Sonata offers one of the widest range of powertrains in the segment with three gas engines, a hybrid, and plug-in hybrid. Our Sonata Limited came with the base 2.4L inline-four producing 185 horsepower and 178 pound-feet of torque. This is paired with a six-speed automatic routing power to the front wheels. The engine provides adequate power for around town and rural driving. You will need to step on it when making a pass or merging onto a freeway as torque resides higher in the rev band. The six-speed automatic goes about its business smoothly and always knows what gear it needs to be in. Hyundai does offer an eight-speed automatic, but only if you opt for the turbocharged 2.0L.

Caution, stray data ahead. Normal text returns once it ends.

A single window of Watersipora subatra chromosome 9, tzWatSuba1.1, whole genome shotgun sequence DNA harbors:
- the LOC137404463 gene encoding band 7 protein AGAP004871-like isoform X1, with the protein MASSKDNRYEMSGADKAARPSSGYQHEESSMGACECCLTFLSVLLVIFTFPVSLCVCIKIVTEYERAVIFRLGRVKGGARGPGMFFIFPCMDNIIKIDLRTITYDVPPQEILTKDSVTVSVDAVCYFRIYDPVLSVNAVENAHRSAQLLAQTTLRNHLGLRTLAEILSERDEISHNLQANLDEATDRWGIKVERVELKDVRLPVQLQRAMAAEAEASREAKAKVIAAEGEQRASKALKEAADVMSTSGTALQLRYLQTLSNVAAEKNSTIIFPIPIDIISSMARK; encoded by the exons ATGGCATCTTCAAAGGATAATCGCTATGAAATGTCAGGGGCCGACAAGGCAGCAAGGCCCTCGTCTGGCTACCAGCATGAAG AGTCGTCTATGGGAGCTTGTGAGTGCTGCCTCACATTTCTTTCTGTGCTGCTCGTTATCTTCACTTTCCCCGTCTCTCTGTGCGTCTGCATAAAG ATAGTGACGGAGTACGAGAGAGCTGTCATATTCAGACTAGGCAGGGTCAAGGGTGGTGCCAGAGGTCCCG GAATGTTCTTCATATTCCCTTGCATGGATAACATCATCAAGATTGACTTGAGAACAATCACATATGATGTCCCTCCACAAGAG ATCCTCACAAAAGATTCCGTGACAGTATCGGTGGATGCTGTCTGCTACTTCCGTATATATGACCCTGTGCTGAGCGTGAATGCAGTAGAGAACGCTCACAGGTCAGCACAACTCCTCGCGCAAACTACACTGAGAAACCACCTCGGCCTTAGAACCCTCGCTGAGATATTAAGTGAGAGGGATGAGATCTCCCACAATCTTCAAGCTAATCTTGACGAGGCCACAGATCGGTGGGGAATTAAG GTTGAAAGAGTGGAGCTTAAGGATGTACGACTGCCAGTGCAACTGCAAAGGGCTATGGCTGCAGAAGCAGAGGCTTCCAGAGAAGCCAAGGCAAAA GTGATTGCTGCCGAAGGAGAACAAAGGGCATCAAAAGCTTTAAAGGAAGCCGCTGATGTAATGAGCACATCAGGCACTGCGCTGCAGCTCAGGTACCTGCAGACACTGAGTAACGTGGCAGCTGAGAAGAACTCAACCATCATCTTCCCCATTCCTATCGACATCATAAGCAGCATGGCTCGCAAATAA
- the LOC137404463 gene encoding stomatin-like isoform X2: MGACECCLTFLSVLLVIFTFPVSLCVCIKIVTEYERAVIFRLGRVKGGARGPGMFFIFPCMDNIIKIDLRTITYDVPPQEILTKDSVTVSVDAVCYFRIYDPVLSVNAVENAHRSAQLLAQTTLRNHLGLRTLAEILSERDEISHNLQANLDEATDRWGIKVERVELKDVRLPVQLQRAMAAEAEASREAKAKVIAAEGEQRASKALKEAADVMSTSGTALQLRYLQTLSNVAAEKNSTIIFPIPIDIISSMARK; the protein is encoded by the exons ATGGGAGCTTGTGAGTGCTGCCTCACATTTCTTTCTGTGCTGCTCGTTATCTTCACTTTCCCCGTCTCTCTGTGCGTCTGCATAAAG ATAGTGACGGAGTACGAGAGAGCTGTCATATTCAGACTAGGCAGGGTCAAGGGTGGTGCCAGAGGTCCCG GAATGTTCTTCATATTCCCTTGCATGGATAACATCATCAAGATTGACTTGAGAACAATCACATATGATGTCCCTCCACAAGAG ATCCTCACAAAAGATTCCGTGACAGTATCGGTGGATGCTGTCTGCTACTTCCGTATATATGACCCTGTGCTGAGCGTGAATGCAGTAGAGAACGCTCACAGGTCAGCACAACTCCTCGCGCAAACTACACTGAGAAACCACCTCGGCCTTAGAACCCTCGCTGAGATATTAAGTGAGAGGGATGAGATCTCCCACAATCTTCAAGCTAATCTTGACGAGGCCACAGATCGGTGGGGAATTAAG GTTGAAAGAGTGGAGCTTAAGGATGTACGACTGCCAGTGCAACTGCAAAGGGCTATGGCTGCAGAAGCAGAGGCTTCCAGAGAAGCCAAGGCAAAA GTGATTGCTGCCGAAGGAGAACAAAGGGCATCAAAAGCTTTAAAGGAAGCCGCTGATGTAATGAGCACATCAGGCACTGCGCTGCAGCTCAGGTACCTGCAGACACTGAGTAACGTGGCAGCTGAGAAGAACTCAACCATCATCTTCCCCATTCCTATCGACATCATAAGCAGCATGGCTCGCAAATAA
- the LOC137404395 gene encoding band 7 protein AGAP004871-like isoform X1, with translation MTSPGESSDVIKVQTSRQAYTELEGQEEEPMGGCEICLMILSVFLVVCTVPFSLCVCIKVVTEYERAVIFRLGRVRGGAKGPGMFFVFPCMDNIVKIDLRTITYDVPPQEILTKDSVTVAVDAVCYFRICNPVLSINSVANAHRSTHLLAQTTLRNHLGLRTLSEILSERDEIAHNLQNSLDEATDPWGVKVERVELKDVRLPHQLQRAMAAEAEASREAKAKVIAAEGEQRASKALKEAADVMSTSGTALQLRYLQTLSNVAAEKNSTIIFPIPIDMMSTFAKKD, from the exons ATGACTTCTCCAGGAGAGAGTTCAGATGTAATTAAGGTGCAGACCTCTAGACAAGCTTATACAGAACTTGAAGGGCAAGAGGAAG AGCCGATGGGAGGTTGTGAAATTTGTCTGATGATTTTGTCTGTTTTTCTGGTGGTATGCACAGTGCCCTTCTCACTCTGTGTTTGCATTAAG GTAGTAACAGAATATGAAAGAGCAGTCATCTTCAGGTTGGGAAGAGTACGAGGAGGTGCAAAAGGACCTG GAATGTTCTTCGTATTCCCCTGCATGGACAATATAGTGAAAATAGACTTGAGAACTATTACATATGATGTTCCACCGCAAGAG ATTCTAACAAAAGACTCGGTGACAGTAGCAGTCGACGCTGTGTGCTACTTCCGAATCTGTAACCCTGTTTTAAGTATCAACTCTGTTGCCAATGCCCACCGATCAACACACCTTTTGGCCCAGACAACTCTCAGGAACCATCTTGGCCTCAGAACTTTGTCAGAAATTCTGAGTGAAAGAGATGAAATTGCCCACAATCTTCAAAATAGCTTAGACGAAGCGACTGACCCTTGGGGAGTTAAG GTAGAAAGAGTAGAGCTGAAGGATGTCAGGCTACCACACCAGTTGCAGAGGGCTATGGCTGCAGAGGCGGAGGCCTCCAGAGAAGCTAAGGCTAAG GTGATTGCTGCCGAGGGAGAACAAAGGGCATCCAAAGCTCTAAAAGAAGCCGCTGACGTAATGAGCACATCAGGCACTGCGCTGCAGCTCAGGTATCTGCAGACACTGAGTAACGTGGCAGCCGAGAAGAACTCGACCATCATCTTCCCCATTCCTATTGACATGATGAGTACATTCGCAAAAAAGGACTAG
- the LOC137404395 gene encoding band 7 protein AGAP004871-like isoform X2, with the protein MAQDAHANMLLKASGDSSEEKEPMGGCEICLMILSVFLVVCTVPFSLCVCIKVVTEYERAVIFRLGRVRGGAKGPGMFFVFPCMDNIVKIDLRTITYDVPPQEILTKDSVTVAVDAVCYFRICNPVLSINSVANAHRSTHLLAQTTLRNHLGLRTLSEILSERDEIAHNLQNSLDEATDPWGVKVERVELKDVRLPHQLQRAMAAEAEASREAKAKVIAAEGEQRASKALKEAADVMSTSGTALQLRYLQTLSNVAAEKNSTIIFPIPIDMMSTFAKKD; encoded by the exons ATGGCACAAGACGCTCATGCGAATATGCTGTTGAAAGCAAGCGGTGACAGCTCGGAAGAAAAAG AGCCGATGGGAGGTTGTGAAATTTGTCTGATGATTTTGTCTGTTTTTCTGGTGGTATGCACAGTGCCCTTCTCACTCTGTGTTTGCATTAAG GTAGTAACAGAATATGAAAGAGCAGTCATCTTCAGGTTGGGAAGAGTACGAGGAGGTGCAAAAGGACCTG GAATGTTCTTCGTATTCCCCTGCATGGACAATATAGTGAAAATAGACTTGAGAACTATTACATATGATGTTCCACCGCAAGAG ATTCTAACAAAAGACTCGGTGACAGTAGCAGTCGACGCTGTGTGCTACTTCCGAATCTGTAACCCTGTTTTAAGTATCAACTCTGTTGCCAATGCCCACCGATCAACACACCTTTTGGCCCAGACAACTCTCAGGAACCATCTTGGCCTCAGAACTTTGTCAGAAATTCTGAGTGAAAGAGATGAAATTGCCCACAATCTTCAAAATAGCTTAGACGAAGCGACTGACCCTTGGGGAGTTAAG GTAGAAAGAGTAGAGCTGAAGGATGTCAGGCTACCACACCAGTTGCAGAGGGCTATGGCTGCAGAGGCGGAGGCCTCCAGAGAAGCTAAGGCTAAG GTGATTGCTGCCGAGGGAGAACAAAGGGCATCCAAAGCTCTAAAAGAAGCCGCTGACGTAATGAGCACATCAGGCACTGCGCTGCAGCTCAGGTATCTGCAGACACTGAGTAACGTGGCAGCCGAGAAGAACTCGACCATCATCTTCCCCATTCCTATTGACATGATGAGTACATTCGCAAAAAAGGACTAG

EPA fuel economy figures for the 2018 Sonata Limited are 25 City/35 Highway/28 Combined (SE models see a one mpg increase in highway and combined figures). My average for the week landed around 28.5 mpg.

Hyundai did make some tweaks to the 2018 Sonata’s suspension including a revised rear suspension setup with thicker trailing arms and revised steering system. The end result is a Sonata that handles much better than the previous car. Body motion has noticeably decreased and the steering provides decent weight when turning. Thankfully, the tweaks made to the suspension haven’t affected the Sonata’s ride quality. Bumps and other road imperfections are soaked up before reaching passengers. Some of the credit has to go to Hyundai not going crazy on offering large wheels - the Limited seen here rides on 17-inch wheels. Road and wind noise are kept to near silent levels.